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Article
November 1984

The Environment Away From Home as a Source of Potential Poisoning

Author Affiliations

From the Massachusetts Poison Control System (Ms Polakoff and Dr Lovejoy); the Division of Clinical Pharmacology and Toxicology, The Children's Hospital (Mr Lacouture and Dr Lovejoy); and the Department of Pediatrics, Harvard Medical School (Dr Lovejoy), Boston.

Am J Dis Child. 1984;138(11):1014-1017. doi:10.1001/archpedi.1984.02140490014003
Abstract

• A prospective study investigated poisonings that occur away from home. During the study period, 13% of all poisonings involving children aged 5 years or younger occurred away from home. Drugs accounted for most of these poisonings in both study and control (cases randomly selected from poisoning that occurred at home) groups. The potential toxicity of products involved in the study group was significantly greater than that in controls. Prescription drug poisonings, which occurred with similar frequency in study and control groups, were more potentially toxic in the former. The availability of ipecac syrup was significantly less in the study group. Grandparents' homes, the most common location in the study group, also had the lowest availability of ipecac. Poisonings away from home are frequent, potentially dangerous, and these environments are less adequately prepared to handle such exposures.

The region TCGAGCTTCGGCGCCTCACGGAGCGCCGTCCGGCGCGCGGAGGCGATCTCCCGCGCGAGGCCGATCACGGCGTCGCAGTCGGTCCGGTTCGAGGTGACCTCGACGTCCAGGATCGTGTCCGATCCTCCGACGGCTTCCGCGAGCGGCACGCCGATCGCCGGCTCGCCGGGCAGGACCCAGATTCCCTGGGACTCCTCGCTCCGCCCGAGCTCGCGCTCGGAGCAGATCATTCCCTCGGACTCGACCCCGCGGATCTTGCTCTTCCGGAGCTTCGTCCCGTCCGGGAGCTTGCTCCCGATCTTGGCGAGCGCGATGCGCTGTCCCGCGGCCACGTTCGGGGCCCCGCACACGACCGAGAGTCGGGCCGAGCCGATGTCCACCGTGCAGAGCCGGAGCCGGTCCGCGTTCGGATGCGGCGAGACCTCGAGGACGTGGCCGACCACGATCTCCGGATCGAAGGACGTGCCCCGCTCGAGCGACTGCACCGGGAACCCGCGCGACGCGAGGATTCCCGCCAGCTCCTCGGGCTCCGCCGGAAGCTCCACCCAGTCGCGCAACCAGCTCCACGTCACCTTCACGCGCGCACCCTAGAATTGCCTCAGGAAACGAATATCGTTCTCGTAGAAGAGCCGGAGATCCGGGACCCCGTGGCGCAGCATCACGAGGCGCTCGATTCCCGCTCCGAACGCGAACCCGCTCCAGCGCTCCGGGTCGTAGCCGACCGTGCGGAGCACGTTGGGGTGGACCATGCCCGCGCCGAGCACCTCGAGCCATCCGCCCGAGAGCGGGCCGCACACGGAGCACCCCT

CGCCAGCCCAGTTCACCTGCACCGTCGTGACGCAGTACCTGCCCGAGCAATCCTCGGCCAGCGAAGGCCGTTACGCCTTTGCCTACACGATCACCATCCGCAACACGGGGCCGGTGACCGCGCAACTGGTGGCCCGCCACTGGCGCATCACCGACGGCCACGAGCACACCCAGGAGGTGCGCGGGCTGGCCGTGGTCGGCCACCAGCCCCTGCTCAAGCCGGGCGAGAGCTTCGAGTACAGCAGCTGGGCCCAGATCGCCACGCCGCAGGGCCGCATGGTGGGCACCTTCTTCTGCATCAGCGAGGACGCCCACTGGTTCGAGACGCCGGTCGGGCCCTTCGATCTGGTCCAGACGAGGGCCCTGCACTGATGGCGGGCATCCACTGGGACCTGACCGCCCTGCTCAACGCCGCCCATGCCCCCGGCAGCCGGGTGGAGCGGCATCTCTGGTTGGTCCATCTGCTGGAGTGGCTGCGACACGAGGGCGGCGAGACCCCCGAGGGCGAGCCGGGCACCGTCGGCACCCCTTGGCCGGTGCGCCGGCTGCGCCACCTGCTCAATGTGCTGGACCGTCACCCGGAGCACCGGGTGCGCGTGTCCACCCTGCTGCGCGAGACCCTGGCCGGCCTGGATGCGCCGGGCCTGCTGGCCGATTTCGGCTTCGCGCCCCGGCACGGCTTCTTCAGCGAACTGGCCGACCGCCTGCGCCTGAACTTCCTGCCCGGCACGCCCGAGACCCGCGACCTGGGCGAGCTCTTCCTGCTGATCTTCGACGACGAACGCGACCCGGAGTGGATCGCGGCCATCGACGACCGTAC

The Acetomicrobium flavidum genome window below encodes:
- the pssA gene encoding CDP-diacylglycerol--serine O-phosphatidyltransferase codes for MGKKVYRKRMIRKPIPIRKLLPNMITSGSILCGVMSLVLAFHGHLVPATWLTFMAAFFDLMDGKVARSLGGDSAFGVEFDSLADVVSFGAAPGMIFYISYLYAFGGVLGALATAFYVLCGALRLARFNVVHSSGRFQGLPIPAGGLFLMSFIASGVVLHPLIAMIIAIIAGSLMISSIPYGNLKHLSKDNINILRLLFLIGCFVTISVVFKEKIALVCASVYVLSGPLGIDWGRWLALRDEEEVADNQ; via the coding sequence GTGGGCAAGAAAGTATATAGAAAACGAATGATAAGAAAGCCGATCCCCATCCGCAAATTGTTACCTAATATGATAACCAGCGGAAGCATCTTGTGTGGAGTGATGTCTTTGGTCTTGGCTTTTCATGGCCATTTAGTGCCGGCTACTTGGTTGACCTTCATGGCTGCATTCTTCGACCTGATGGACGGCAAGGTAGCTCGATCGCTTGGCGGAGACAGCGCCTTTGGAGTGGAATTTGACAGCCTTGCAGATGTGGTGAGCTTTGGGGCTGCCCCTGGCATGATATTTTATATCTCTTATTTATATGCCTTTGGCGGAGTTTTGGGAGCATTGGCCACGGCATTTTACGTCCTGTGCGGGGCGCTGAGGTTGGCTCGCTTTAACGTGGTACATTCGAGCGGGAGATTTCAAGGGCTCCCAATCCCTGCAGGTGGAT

(AJDC 1984;138:1014-1017)

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